Replacements allow the content of the layer being replaced with a different content.
The Sync Audio and Text Replacement window allows you to configure a text layer that will highlight the words while an audio file plays in the background (from now on we will call it Synced layer). Synced layers will not render as images but as real text (be careful because text renders differently in different platforms. It is always a good idea to test the final project in the destination device – check this posting to learn a bit more about how text from Photoshop works with Corona code: https://www.kwiksher.com/tutorials/understanding-the-sync-feature/). Select the layer you want to add the Sync feature and click the Sync audio and text replacement. The following window appears:
Information about the current layer content will appear in the top of the window (position and size).
When enabled, the Use native system font (do not import external font files) checkbox will use the device’s default font, instead the original font used in Photoshop. The benefit of doing that is the fact you will not need to worry importing and testing the original font in the devices. If disabled, Kwik will ask for the font file when publishing (it will be copied and attached to the final build folder).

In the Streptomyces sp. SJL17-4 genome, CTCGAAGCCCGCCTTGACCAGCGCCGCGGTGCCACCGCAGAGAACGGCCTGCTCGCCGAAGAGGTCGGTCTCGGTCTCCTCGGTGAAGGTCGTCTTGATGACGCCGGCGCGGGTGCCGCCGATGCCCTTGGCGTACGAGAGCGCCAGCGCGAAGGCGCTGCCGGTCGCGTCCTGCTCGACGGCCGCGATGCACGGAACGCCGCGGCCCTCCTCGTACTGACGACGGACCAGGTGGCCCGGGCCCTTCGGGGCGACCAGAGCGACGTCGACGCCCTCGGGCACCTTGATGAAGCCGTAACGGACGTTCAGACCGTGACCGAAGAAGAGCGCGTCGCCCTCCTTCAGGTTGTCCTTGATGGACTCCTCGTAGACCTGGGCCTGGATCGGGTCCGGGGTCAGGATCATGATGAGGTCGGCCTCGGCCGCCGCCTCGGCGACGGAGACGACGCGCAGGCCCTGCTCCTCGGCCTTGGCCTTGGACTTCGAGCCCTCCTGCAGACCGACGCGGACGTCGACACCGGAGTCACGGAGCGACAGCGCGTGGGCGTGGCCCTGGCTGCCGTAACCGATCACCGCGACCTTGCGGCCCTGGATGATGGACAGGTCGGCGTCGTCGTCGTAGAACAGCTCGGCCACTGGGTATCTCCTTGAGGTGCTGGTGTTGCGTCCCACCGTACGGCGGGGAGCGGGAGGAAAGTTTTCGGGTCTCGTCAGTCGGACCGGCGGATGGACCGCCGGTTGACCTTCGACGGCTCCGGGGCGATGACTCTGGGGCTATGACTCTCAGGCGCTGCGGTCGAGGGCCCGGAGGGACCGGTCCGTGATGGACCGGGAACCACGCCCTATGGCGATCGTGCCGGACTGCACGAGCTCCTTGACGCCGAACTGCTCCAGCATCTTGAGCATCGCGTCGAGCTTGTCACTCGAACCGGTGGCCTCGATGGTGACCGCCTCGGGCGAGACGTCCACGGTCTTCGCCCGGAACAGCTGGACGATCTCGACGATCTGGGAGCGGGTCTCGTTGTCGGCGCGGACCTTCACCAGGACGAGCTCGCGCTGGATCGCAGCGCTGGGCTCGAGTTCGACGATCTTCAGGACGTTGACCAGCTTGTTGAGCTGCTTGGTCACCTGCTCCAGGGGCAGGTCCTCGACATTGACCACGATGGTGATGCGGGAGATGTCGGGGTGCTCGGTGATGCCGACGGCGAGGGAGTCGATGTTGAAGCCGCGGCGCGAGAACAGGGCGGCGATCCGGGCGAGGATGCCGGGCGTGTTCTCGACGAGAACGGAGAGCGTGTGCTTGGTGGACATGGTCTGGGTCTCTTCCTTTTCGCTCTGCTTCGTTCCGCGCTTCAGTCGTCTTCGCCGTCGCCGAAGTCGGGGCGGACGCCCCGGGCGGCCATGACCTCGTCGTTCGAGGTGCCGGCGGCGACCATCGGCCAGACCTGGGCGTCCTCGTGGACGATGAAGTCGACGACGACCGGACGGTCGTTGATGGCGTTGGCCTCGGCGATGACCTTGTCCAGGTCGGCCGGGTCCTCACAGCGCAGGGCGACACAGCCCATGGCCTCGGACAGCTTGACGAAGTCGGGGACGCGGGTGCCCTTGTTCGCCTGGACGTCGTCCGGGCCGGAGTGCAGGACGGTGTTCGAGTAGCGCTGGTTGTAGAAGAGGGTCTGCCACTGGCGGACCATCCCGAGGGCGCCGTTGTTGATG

External fonts may require some manual input. For more info, read the How to Use Custom Fonts from Corona documentation. Important: you must have the rights to use an external font. Kwiksher is not responsible for any font used in your projects.
As the layer content will be exported as real text and devices work with different font settings, it may be a good idea to add some Padding (space in pixels between words) and Offset (space in pixels between lines).
The Select audio file panel allows you to inform which audio will be used to sync with the text. When enabled, the Use page Read Me audio file will attached the Sync feature to an audio previously checked as “Read to Me” type (more on that at Add Audio). If you are planning to sync with another audio file, select it in the Audio list.
The next step is to set the time code time, in milliseconds, for each word, meaning when the audio file “speaks” the word. You must enter the start and end positions. Double-click one of the lines and the following window will appear for data entry:
Important: Your File entries must be written using only A-Z/0-9 characters. Tests in some Eastern languages corrupted the project file.
If word clicking is not enabled, the field File will become empty. This is to avoid automatic entry of Eastern languages that may corrupt the project file (XML is not compatible with them).
Now you can trigger different actions every time a word is highlighted. This may produce nice effects, for example, a fireworks can be triggered when the work “congratulations” is read. In the example above, the words “father” and “nice” will trigger an action called “printa” when they are highlighted.